President Obama nominated two regulatory chiefs Thursday to take charge of the Securities and Exchange Commission and the Consumer Financial Protection Bureau.
Obama chose former federal prosecutor Mary Jo White to serve as chairwoman of the SEC and Richard Cordray to continue as head of the CFPB.
Obama introduced White in a lighthearted manner, saying she was "a big fan of the Hardy Boys," when she was young, adding, "I was, too, by the way."
He then said White had "built a career the Hardy Boys could only dream of."
White is a former federal prosecutor who litigated high profile terrorist cases, including the 1993 bombing of the World Trade Center in New York and the 1998 bombing of two U.S. embassies in Africa. She also took on "white-collar criminals and money launderers," Obama said, adding, "in the early 1990s, she brought down John Gotti, the head of the Gambino crime syndicate."
"As one former SEC chairman said, Mary Jo 'does not intimidate easily,'" the president said.
Obama said the country needed to press forward with financial reform and that he was "absolutely confident that Mary Jo has the experience and the resolve to tackle these complex issues."
White said if confirmed by Congress "I would welcome the opportunity to lead," in efforts "to protect investors and to ensure the strength, efficiency, and the transparency of our capital markets."
Obama praised Cordray for leading the CFPB in its first year, a position he took on an interim basis as Republicans refused to confirm his appointment the first time around.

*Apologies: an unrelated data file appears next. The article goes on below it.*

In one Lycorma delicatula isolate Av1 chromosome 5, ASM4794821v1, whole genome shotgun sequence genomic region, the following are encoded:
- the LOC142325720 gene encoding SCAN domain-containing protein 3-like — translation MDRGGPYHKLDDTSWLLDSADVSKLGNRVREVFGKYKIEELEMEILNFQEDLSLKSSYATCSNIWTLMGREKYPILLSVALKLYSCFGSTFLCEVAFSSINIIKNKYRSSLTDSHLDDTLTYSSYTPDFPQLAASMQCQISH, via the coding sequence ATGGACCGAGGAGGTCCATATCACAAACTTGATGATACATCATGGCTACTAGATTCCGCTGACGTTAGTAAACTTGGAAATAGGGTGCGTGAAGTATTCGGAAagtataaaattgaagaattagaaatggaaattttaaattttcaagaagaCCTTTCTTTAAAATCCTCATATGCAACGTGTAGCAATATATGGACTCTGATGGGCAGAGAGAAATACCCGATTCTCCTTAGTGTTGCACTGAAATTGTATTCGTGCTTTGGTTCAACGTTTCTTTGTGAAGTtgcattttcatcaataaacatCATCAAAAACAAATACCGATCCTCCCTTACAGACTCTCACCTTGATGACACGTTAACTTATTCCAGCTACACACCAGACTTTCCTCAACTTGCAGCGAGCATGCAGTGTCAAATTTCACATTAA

"Over the past year, Richard proved to be a champion of American consumers," Obama said.
"Financial institutions have plenty of lobbyists looking out for their interests. The American people need Richard to keep standing up for them," Obama said.
"We understand that our mission is to stand on the side of consumers -- our mothers and fathers, sisters and brothers, sons and daughters -- and see that they're treated fairly," Cordray said.
The CFPB is a new agency born of the 2010 Dodd-Frank financial overhaul act. White would take over the SEC from Mary Schapiro, who was charged with pulling the SEC through the aftermath of the financial crisis of 2008.
Before Schapiro took over, the SEC was accused of being asleep at the wheel, missing several cues to stop infamous Ponzi scheme operator Bernard Madoff and failing to prevent abuses that contributed to the financial crisis.
The CFPB is carving its niche in the regulatory landscape.
The bureau has created new lending rules and initiated steps to control debt collectors. "Thanks to his (Cordray's) leadership, we've made it tougher for families to be tricked into mortgages they can't afford," Obama said.
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